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Jamie Foxx is not at a loss for things to say

Whether he’s talking politics  or admitting that “Stealth” was a really bad movie, Jamie Foxx isn't afraid to share his strong opinion.

It was kind of surprising to see Jamie Foxx sitting up. Normally, the Oscar-winning actor conducts interviews in a far more relaxed state — somewhere in between slumping on a chair or fully reclined on the sofa.

That perhaps speaks to confidence he has in himself. He likes to feel good in the skin he’s in, which probably makes it easy for him to go way left and say and do some of the things he does.

He’s not the most politically correct brother on the planet.

But even when he goes there — to that place where he theorizes and analyzes what’s up in his world and yours — the Terrell, Texas, native has this way of making you understand where he’s coming from. He has storng opinions whether he’s talking politics or admitting that “Stealth” was a really bad movie, sharing his disdain for Kanye West or explaining why people should lay off Michael Vick.

You become engaged with his logic because he’s funny and smart. And that’s part of the reason why he’s become such a huge star. You want to hear him and be entertained by him as well.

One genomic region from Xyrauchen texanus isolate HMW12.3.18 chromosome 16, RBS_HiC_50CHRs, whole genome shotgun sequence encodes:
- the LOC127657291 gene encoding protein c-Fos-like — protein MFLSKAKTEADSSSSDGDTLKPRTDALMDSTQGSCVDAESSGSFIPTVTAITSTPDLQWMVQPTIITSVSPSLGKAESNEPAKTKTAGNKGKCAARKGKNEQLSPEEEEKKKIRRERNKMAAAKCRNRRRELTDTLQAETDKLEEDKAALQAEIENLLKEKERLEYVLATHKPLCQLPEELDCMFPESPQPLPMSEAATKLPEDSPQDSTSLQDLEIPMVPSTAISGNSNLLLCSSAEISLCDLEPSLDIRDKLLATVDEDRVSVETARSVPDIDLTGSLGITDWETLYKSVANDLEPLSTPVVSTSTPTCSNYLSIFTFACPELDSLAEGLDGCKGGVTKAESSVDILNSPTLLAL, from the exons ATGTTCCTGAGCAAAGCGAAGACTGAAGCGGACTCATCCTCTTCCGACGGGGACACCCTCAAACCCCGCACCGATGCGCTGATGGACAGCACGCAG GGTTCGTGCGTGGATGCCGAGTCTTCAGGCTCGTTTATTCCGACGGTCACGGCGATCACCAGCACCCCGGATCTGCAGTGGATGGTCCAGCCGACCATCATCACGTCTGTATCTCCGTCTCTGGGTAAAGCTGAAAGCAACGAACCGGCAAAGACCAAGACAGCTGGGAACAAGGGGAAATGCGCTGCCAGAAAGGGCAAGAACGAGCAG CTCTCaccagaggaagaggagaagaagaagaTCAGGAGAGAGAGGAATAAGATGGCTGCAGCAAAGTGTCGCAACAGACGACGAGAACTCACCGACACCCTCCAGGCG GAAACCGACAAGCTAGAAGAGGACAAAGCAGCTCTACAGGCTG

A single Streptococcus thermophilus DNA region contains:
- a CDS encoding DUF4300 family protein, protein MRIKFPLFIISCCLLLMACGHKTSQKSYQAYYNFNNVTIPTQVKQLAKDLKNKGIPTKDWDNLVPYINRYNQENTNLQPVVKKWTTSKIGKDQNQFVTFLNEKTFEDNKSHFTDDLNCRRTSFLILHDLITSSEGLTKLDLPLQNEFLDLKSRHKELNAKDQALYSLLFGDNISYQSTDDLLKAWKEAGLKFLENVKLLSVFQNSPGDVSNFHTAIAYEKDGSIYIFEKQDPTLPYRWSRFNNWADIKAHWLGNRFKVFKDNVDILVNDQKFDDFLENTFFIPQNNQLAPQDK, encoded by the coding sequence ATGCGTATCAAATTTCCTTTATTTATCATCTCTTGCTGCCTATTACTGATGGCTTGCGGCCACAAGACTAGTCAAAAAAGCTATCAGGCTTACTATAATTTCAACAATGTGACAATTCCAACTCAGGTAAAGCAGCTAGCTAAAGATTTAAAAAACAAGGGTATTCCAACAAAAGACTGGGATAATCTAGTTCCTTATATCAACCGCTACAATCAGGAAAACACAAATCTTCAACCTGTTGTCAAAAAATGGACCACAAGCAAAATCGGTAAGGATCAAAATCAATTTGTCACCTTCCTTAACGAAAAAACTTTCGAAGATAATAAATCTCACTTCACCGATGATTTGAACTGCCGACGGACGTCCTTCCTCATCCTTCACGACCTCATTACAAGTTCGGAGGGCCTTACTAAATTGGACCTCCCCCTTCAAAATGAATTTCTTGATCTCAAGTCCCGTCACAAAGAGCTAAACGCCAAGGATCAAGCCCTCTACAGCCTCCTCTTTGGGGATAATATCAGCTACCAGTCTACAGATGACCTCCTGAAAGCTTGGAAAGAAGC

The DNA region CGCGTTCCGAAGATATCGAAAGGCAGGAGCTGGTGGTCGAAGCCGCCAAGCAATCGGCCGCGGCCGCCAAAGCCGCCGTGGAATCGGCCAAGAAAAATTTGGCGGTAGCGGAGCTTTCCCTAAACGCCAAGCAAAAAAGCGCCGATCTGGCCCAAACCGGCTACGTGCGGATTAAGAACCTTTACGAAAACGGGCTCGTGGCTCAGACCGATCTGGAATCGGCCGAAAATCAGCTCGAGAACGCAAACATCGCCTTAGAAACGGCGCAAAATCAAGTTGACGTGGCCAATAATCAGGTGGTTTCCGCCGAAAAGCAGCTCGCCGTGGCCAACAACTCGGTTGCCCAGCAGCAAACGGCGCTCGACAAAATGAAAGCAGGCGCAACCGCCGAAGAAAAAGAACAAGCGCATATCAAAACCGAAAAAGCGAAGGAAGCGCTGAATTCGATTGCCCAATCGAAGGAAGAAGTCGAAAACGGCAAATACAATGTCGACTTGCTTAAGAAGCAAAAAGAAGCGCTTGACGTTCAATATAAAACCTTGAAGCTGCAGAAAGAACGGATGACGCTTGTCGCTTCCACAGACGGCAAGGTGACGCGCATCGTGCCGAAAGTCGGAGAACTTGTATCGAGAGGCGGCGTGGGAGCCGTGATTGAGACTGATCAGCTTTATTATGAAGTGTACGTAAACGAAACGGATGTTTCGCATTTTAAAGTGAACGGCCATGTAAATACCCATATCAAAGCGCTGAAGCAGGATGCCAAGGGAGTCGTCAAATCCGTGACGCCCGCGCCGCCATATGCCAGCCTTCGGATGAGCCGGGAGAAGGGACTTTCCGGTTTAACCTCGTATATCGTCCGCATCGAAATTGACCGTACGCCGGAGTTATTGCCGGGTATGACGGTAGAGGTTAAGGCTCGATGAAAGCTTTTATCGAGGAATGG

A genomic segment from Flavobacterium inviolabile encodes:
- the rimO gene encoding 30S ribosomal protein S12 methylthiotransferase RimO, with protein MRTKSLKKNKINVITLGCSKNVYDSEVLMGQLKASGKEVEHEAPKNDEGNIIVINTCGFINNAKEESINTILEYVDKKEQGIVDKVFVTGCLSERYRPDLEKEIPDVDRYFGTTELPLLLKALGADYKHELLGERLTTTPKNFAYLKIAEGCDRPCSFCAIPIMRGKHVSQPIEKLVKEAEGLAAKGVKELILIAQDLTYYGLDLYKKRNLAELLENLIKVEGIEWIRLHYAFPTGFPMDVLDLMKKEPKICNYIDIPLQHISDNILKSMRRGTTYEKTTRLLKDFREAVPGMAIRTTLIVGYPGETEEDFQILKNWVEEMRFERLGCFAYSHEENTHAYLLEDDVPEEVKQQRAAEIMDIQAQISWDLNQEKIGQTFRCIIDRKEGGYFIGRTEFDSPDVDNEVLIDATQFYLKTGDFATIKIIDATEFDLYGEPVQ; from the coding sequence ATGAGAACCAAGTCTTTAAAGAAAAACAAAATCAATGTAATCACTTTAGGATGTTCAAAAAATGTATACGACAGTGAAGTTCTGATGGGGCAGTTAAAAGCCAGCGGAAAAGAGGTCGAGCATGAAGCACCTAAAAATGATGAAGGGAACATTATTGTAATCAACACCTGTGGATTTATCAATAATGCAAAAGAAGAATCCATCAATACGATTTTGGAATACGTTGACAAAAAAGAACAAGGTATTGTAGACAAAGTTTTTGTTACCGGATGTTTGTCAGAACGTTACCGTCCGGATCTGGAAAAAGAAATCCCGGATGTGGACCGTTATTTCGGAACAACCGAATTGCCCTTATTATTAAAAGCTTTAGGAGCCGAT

Foxx, 39, does what he does well — makes you laugh and think — in “The Kingdom,” his new thriller that opens wide on Friday. Foxx plays Ronald Fleury, a tough FBI agent who has traveled to the Middle East with a team of experts to find out who is behind a series of terrorist bombings. Certainly, the subject matter hits close to home, particularly at a time when Foxx is kind of redefining his own brand of political correctness — particularly when it comes to the war in Iraq.

Not afraid to talk politics“It’s not the way America has handled the war, it’s the way George Bush has handled it,” Foxx said. “I think George Bush and the guys that are there, just don’t have the charisma to pull off the things that they’re trying to do. I can understand if you want to go to war, but how do you go to war? They go to war in a high-risk, high-return or high-risk, no return in this situation. You’ll be in Iraq for another 30 years. You can’t get out.”

Foxx also thinks that the current administration is out of touch with people in general — whether it be with the folks at home or interacting with the various ethnicities in the Middle East and around the world. “Kingdom” director Peter Berg shot part of his film in Abu Dhabi and Foxx returned to the States with a better appreciation and understanding of Middle Eastern culture.

He loved the way the Muslims prayed. “It was a beautiful thing,” he said. He dug the way they partied. “You have never partied until you go over there. They throw down! You’re drinking out of crystal, eating off of solid gold forks — everything is top class. I thought I threw some good parties, but I ain’t got nothing on them! Phantoms (Rolls Royce), all that. They have some serious cash.”

But the thing he admired the most was they way that they hold on to their culture. That’s something he thinks is sorely missing in America right now.